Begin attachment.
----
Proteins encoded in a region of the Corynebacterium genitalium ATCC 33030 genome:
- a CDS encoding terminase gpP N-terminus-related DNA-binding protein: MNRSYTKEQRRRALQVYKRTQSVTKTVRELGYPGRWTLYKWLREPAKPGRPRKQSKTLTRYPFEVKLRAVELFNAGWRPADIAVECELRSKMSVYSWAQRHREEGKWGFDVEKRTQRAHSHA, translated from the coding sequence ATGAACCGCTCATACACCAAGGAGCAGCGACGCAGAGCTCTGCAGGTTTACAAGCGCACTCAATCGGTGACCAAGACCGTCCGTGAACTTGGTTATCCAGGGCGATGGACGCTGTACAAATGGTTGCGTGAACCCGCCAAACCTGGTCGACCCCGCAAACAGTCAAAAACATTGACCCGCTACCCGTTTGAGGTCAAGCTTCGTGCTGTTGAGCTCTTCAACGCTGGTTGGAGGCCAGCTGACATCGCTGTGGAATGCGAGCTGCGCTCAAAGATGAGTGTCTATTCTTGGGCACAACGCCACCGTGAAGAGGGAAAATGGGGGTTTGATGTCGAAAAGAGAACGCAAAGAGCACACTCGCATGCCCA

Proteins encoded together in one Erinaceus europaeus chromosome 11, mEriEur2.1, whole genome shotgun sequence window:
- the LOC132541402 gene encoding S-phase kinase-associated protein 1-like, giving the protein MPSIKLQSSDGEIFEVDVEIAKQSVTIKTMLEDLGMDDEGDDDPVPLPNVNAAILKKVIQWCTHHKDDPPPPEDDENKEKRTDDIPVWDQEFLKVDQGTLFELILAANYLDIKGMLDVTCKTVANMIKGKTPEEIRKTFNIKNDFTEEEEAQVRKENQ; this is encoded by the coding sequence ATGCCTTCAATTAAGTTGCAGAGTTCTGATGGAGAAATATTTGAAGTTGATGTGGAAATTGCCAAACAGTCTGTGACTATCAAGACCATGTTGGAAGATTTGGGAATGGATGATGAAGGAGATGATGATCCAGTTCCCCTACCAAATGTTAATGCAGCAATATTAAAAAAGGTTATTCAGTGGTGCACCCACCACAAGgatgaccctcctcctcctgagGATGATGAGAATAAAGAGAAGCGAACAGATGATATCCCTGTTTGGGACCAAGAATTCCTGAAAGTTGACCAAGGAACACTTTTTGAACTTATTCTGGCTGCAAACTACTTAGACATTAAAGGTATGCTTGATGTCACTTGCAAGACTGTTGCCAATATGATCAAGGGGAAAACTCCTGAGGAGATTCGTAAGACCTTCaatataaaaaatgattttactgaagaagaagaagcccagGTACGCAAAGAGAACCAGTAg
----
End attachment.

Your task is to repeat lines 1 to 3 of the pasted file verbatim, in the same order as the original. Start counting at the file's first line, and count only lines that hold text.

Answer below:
Proteins encoded in a region of the Corynebacterium genitalium ATCC 33030 genome:
- a CDS encoding terminase gpP N-terminus-related DNA-binding protein: MNRSYTKEQRRRALQVYKRTQSVTKTVRELGYPGRWTLYKWLREPAKPGRPRKQSKTLTRYPFEVKLRAVELFNAGWRPADIAVECELRSKMSVYSWAQRHREEGKWGFDVEKRTQRAHSHA, translated from the coding sequence ATGAACCGCTCATACACCAAGGAGCAGCGACGCAGAGCTCTGCAGGTTTACAAGCGCACTCAATCGGTGACCAAGACCGTCCGTGAACTTGGTTATCCAGGGCGATGGACGCTGTACAAATGGTTGCGTGAACCCGCCAAACCTGGTCGACCCCGCAAACAGTCAAAAACATTGACCCGCTACCCGTTTGAGGTCAAGCTTCGTGCTGTTGAGCTCTTCAACGCTGGTTGGAGGCCAGCTGACATCGCTGTGGAATGCGAGCTGCGCTCAAAGATGAGTGTCTATTCTTGGGCACAACGCCACCGTGAAGAGGGAAAATGGGGGTTTGATGTCGAAAAGAGAACGCAAAGAGCACACTCGCATGCCCA

Proteins encoded together in one Erinaceus europaeus chromosome 11, mEriEur2.1, whole genome shotgun sequence window: